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Humility in the Workplace and Sugar Buzzes
February 21, 2019
By Brett Grischo


A perk (or problem) of being in the media planning and buying business is all the goodies our sales reps bring into the office. Halloween, Christmas and Valentine’s Day are particularly awesome (and horrible – to the waist line). Candy, pastries, cupcakes – I’m beginning to think these people are also investors in dentistry and health clubs with all the yummies they bring us.

For the record, I am NOT complaining. I have will power. Somewhere. We all appreciate the nice gesture and the sugar buzz that comes in handy around that midafternoon energy slump. As I sit at my desk writing this blog post while eating M&M’s, bagels, cupcakes, frosted cookies, assorted nuts and handfuls of goodness from the triple combo popcorn can with Xmas decorations, I can’t help but think of pie. Yes, pie. Humble pie.

Mindy recently sent me an article about humility in the workplace. I humbly said, “What are you saying,” and she replied that it wasn’t directed to me as a personal problem, but rather something that we haven’t actively discussed as an important part of our culture and as a trait individually and collectively at Explore. I shoved some donut holes in my face and said, “Cool, so you are saying I’m awesome, right?”

She took away my peanut butter cups and told me to read the article. I did and then I researched humility in the workplace further. I found fantastic posts like this and this and then the Blue Toyota Syndrome (you never see a blue Toyota until you buy one and then you see them everywhere) hit me harder than the sugar buzz from the giant chocolate Valentine I ate after the day-old chocolate chip brownie.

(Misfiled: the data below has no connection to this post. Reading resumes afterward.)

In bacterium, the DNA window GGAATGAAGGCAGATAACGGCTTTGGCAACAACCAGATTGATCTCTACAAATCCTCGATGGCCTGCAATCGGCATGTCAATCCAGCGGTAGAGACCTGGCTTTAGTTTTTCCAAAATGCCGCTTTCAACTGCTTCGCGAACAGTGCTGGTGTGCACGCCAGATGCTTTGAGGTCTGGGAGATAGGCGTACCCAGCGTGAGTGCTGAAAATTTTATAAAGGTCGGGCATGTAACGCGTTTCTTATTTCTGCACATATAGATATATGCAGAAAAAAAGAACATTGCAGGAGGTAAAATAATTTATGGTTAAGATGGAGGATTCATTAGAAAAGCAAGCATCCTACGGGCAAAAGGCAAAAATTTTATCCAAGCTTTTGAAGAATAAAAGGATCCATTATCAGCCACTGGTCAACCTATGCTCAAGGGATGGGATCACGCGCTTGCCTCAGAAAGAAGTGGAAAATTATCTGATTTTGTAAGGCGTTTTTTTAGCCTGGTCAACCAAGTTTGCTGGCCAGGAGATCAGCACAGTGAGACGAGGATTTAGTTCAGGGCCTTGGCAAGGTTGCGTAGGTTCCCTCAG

A recent Wall Street Journal article had a blurb from Jim Collins where he said, “great leaders share two qualities: personal humility and unshakable resolve.” And then later in the day I was watching a lesson on writing at MasterClass by Malcom Gladwell and he said we have a moral obligation to pursue humility as a trait. We are better people when we are humble. Humility allows one to navigate the world more easily. It’s easier to learn, to get along with others and to appreciate the world around us. We are truer versions of ourselves when we are humble.

The topic of humility in the workplace is being thrown at me while I’m also seeking out the information! Dang. I love how the universe works even more than I love these Snickers bars (are these from Halloween??? – I don’t care).

So, Mindy and I went to Acova because we do some of our best work while bellied up to bars and discussed humility in the workplace much further. We think everyone at Explore demonstrates a healthy dose of humility and that collectively we are indeed a humble shop. With that said, we think we can be more conscious of humility as a trait that we want to own and demonstrate unconsciously and regularly. So, we are adding humility to our company values and also to our employee review process so we can gauge how we are doing; for one and for all.

Our company culture should reflect our personal values and vice versa. We know we can’t do this thing called life without others and having humility in the workplace will make us better individuals and a better media planning and buying shop.

As I scarf down another slice of birthday cake, I am humbled by my peeps at work. I hope they feel the same about me. And I hope they hide the Peeps at Easter. My stomach already hurts.




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